UPDATED: Kaduna announces fresh resumption dates for schools

The government of Kaduna State, North-west Nigeria, on Thursday , released a new resumption schedule for its schools after months of disruption in the school calendar due to violent attacks by bandits in the state.

The state’s commissioner for education, Shehu Makarfi, disclosed this while taking part in a virtual workshop organised by the Education Writers’ Association of Nigeria.

The workshop, which is organised as part of the activities to mark the second anniversary of the International Day to Protect Education from Attack, was themed; “Consequences of Violent Attacks on Education in Nigeria.”

New timetable

According to Mr Makarfi, students of the state are expected to resume on Sunday, September 12, 2021.

However, the commissioner said rather than resume for the third term that has been aborted in the state, the schools will resume the first term for the 2021/2022 academic calendar.

He added that the state has worked out strategies towards ensuring the completion of the third term through online platforms.

He said the resumption will be in phases, and that the whole students will resume within three weeks.

He said: “As I speak with you now, we have just released our timetable for resumption for learning in our schools. The first term will resume on September 12, and they will be in school until December 16. They have 14 weeks within which they will be dealing with a lot of lessons they have missed. They will have a holiday from the 16th December 2021 to 6th January 2022.

“Second term will resume from Sunday January 9, 2022 to April 8, 2022 and they will have a holiday from 9th April till May 1, when the third term will resume.”

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Mr Makarfi added that experiences from other states have taught them how to prevent further attacks in the schools, noting that while the schools were closed down officially but learning had continued unofficially.

He added: “Some of the schools are operating because we felt that if we continue to announce what we have done, the kidnappers and bandits are also listening, and following. So students are going about their learning in areas that we consider safe without uniform and we give the principals and teachers the privilege to change the time of reporting and close when appropriate.

“We are opening in phases; the SS1 and SS2 students from five local government areas which are affected by the crisis, will be moved to some boarding schools which we have arranged. The JSS students will also be moved to these boarding schools. We will make sure that they are all absorbed because they are few.”


Meanwhile, in their separate contributions to the theme of the workshop, the officer-in-charge of the Maiduguri chief of field office for the United Nations Childrens’ Fund (UNICEF), Samuel Sessay, and the executive director of the Wole Soyinka Centre for Investigative Journalism (WSCIJ), Motunrayo Alaka, highlighted the dangerous consequences of violent attacks on schools.

Mr Sessay listed the rising number of out-of-school children, poorer health for citizens, rising cases of early marriages and unwanted pregnancies, and increase in infant and maternal mortality, among others, as part of the consequences of the attacks on schools.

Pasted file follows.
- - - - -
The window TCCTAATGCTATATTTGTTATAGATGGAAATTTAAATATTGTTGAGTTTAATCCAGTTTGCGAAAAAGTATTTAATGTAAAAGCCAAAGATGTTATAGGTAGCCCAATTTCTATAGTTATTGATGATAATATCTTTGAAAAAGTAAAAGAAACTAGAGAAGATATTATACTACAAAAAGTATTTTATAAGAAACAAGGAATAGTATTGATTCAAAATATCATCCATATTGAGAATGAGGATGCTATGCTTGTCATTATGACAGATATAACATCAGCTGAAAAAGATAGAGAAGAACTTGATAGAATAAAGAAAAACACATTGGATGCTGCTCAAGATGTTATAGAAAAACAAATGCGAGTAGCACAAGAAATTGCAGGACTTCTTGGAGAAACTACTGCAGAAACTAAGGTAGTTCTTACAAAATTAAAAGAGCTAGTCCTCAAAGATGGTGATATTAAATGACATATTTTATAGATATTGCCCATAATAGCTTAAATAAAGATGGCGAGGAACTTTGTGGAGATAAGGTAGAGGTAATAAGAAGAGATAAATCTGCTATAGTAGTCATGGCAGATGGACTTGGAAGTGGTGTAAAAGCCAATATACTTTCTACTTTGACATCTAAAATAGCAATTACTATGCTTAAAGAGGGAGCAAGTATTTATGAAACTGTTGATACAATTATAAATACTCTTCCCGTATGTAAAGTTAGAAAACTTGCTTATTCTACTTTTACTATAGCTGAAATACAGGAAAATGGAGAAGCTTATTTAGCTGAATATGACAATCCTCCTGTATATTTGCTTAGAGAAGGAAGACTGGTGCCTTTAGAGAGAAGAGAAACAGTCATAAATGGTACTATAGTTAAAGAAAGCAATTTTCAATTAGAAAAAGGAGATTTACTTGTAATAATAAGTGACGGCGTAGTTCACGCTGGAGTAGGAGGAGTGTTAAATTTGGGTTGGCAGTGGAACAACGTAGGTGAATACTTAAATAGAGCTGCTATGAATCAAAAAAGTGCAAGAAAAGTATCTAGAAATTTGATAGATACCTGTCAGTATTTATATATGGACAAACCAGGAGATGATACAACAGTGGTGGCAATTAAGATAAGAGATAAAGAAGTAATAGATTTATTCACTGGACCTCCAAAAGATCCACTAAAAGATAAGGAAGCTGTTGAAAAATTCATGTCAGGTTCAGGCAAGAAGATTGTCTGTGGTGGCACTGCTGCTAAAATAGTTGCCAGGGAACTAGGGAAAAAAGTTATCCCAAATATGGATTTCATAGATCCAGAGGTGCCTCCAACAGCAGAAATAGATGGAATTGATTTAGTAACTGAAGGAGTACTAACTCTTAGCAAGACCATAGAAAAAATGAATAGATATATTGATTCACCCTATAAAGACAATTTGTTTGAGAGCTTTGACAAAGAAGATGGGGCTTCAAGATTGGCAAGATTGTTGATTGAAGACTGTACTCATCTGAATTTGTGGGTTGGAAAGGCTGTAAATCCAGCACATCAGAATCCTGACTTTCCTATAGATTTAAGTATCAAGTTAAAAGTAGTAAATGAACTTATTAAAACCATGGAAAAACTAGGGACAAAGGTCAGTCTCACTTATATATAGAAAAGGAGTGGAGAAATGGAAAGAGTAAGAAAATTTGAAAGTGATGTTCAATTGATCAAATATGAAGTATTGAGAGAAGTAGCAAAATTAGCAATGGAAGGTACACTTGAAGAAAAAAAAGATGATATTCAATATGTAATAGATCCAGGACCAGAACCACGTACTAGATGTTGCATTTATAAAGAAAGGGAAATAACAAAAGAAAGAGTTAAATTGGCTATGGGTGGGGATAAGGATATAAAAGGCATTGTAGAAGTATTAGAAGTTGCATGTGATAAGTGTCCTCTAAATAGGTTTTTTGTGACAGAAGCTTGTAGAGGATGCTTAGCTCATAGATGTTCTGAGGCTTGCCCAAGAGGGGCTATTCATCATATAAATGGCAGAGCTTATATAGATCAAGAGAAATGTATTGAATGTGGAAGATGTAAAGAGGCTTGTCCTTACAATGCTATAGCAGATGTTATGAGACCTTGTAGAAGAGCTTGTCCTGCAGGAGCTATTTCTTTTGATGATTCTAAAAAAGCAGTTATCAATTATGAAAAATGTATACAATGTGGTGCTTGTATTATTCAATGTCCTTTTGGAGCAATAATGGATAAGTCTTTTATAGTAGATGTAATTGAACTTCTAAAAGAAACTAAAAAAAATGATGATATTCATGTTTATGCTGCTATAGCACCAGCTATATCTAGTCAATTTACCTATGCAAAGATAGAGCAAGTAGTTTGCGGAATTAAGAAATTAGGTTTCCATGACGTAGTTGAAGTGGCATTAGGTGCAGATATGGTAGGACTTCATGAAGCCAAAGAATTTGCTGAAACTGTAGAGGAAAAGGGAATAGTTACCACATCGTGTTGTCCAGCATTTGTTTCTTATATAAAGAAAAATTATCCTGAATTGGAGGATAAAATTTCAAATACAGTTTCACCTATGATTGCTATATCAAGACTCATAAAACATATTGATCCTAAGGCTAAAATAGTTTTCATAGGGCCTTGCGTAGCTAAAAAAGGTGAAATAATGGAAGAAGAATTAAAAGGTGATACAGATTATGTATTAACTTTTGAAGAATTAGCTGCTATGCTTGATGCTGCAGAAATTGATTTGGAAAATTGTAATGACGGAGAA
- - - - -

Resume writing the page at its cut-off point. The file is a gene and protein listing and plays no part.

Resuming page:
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“Between 2009 and 2020, a total of 1,400 schools were damaged, more than 1 million children forced out of school, 2,295 teachers killed with annual dropout rate for children in the North-east highest in Nigeria,” he said.

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He said UNICEF encourages Nigeria to engage in dialogue with relevant stakeholders in the education sector for repositioning.

On her part, Mrs Alaka charged journalists to focus more on quality reporting of the nation’s education sector.

She said the organisation’s five-year Regulatory Monitoring Project (REMOP) on education, has shown that poor attention is given by the media to the basic education subsector.

She said journalists need thorough impact-driven reports in the sector to achieve impacts.


In his brief remark during the workshop, the chairman of the Education Writers’ Association of Nigeria (EWAN), organisers of the event, Mojeed Alabi, said the association would work with relevant stakeholders in the sector to reclaim its lost glory.

Mr Alabi said the International Day to Protect Education from Attack is significant for the country, considering the new development of violent attacks on schools and educators.

“EWAN is committed to reclaiming the lost glory in the education sector in Nigeria through accurate, balanced and investigative reporting aimed at exposing the ills and advocating necessary change for national development,” he said.

Meanwhile, the end of the workshop coincided with the association’s inaugural congress after its recent election conducted for some vacant positions.

At the end of the poll, Tayo Olorunyomi of Eko FM and Radio Lagos was elected unopposed as the Treasurer while Elizabeth Osayande of Vanguard Newspapers emerged the new assistant secretary. Oyeniran Apata of the Daily Independent Newspapers was elected the internal auditor for the association, while Funmilayo Ogundare of ThisDay Newspaper was nominated as the welfare secretary.

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